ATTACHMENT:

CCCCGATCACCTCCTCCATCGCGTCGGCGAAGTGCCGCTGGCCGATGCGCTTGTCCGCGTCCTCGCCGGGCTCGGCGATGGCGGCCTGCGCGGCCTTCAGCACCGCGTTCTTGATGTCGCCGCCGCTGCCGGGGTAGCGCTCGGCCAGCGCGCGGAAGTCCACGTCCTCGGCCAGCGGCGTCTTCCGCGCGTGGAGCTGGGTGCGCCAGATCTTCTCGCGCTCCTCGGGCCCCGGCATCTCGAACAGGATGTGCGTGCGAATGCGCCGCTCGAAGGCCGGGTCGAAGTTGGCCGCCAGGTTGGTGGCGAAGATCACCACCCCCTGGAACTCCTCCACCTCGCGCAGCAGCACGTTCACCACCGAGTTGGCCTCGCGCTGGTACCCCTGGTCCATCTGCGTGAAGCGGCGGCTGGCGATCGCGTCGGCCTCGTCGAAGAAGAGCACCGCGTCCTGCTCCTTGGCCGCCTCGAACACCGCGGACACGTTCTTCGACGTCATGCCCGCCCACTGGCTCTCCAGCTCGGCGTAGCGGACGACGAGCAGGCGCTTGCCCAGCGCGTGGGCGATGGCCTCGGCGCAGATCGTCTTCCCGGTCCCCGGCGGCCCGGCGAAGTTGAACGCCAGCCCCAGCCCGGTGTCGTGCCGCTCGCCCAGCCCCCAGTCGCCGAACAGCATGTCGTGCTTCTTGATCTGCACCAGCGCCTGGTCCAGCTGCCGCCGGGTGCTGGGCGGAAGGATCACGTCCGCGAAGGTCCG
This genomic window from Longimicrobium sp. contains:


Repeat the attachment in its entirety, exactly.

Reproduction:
CCCCGATCACCTCCTCCATCGCGTCGGCGAAGTGCCGCTGGCCGATGCGCTTGTCCGCGTCCTCGCCGGGCTCGGCGATGGCGGCCTGCGCGGCCTTCAGCACCGCGTTCTTGATGTCGCCGCCGCTGCCGGGGTAGCGCTCGGCCAGCGCGCGGAAGTCCACGTCCTCGGCCAGCGGCGTCTTCCGCGCGTGGAGCTGGGTGCGCCAGATCTTCTCGCGCTCCTCGGGCCCCGGCATCTCGAACAGGATGTGCGTGCGAATGCGCCGCTCGAAGGCCGGGTCGAAGTTGGCCGCCAGGTTGGTGGCGAAGATCACCACCCCCTGGAACTCCTCCACCTCGCGCAGCAGCACGTTCACCACCGAGTTGGCCTCGCGCTGGTACCCCTGGTCCATCTGCGTGAAGCGGCGGCTGGCGATCGCGTCGGCCTCGTCGAAGAAGAGCACCGCGTCCTGCTCCTTGGCCGCCTCGAACACCGCGGACACGTTCTTCGACGTCATGCCCGCCCACTGGCTCTCCAGCTCGGCGTAGCGGACGACGAGCAGGCGCTTGCCCAGCGCGTGGGCGATGGCCTCGGCGCAGATCGTCTTCCCGGTCCCCGGCGGCCCGGCGAAGTTGAACGCCAGCCCCAGCCCGGTGTCGTGCCGCTCGCCCAGCCCCCAGTCGCCGAACAGCATGTCGTGCTTCTTGATCTGCACCAGCGCCTGGTCCAGCTGCCGCCGGGTGCTGGGCGGAAGGATCACGTCCGCGAAGGTCCG
This genomic window from Longimicrobium sp. contains: